In order for Effect International to have the funds to build and operate the schools, they reached out to their established network at Utah State University. One of the co-founders of Effect International is an alumnus of the Huntsman Scholars Program, so current students in the program reached out to help. They set up craft fairs, a princess party, bake sales, developed partnerships with restaurants to receive a portion of proceeds, and created small businesses to raise the money necessary to build the school.
The craft fair was an expo of several businesses, many with international ties, who set up booths in a large center, allowing community members to have a central location to see what the community had to offer. These businesses provided everything from homemade jewelry to belt buckles made from caribao (an animal native to the Philippines) to notebooks with paintings, photographs, and drawings made by novice artists from around the world.
The princess party was an event held for young girls which provided an opportunity for them to dress up as a princess and go to get their hair and nails done, story time, dancing, and encouragement for them to fulfill their dreams. The group had the girls write down their dreams on a slip of paper, and the group then developed a dream tree, as seen in the picture, with all of the dreams hung on the limbs of the trees. The community responded positively, and the event was a great success.
Many small businesses were created, such as a window-washing business, bake sales, and a partnership with local restaurants which allowed the students to advertise attendance at a restaurant in favor of the group raising money for Effect International as a portion of profits.
By reaching out to their network, thousands of dollars of funding was raised for Effect International. Likewise, think of the connections that you may have as you try to find funding. Consider what resources you may have at your disposal which can help you achieve your purpose. CREED is currently raising capital to fund micro enterprises loans in Belize. Click on one of the links to donate.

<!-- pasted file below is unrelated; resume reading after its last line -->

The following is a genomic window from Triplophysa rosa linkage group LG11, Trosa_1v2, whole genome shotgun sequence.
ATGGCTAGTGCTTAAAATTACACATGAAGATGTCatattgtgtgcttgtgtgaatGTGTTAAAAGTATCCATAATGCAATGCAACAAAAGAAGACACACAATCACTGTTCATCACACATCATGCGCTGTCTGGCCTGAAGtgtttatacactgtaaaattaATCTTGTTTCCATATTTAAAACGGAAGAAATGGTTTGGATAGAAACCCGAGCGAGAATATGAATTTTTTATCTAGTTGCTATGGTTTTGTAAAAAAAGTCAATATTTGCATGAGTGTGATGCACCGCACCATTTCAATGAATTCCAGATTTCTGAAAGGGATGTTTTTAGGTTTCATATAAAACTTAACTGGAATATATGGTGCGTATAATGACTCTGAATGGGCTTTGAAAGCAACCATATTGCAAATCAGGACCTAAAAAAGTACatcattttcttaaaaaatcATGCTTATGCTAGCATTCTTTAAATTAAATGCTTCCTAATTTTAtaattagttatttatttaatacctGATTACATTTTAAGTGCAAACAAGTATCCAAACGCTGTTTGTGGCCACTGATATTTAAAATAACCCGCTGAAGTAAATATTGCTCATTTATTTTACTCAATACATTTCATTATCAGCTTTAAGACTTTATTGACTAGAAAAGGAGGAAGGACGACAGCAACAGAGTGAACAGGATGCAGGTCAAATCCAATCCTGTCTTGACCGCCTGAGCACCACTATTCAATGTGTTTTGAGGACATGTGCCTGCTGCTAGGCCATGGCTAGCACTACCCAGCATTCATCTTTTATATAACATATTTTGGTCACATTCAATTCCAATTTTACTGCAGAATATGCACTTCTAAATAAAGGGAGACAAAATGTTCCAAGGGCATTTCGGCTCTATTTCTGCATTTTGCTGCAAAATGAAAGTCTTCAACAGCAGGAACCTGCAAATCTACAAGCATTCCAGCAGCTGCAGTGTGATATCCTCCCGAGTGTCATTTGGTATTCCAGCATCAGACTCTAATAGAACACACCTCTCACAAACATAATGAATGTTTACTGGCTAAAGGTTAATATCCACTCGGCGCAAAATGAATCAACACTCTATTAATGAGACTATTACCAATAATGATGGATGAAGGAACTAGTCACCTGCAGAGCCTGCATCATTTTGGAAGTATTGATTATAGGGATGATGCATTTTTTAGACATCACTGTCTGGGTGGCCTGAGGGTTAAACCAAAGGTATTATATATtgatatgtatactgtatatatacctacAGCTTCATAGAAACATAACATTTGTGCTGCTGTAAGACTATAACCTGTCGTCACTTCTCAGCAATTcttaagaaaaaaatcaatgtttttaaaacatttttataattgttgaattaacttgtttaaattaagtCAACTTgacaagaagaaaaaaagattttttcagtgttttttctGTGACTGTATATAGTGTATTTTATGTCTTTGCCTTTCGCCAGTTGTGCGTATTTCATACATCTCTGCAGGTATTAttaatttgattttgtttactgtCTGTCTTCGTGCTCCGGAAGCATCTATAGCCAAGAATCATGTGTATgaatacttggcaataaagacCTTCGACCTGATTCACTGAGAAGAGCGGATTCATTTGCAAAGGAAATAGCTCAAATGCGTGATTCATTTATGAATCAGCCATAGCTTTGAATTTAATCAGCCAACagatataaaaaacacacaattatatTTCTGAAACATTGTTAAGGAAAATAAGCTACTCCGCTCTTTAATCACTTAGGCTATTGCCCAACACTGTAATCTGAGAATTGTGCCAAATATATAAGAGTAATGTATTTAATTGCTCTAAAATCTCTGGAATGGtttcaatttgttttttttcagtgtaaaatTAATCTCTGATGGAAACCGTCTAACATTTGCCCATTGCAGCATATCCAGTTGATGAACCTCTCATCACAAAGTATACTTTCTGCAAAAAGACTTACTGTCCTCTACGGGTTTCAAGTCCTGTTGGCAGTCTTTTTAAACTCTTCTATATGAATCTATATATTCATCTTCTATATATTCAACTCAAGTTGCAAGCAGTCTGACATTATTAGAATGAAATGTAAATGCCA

By Jayme Mendenhall
There are many factors that influence the long-term success of a business venture. If you are thinking about starting up your own business or already have a business of your own, consider the following ideas:
Passion is the number one ingredient in a successful business venture. Passion turns a business into something more for the business owner. A passionate businessman is able to reach not only his client’s pocketbooks, but also their hearts.
A solid business is built on a well-considered, strategic foundation. This foundation is found in the business plan.
The hallmark of success is found in excellent customer relationships.
Quality, reliability, integrity and service are essential values for a successful business.
Products, pricing, and procedures are regularly checked by the owner.
A flexible business is a successful business. Business owners who are able to adapt and change with the industry, technology, and the market are able to survive many market swings and fluxuations.
A good business owner also knows the value of delegation.
If you are in the process of planning your own business venture, take a few minutes to ponder how implementing these ideas at the onset of your business can maximize your bottom line and minimize hassles and headaches down the road. These ideas might seem obvious, but often times it is the obvious that get overlooked. It is easy to get caught up in the busy routine of keeping a business afloat; no one knows that more than a business owner. Use this list to periodically evaluate where you or your team is at and make the necessary course corrections. Now more than ever, America and the world need entrepreneurs who have passion, integrity, and the discipline to keep their values in check while maintaining quality products and services. Let freedom as well as the free market be safeguarded within the small businesses!
By Jayme Mendenhall
It has been said of bees that they are the most perfect of any insect in the way they live, and the most valuable on account of the work they do. There are thousands of plants that rely on the bees to perpetuate them and bring forth fruit. About 30-40% of the food we eat is dependant upon bees for their pollination. As many people know, bee populations have dramatically decreased over the last 20-30 years. Farmers often rent hives of bees from beekeepers to ensure pollination of their crops. The price of honey is increasing and the demand for raw honey is increasing as people learn of the many benefits and uses for good quality, local, raw honey.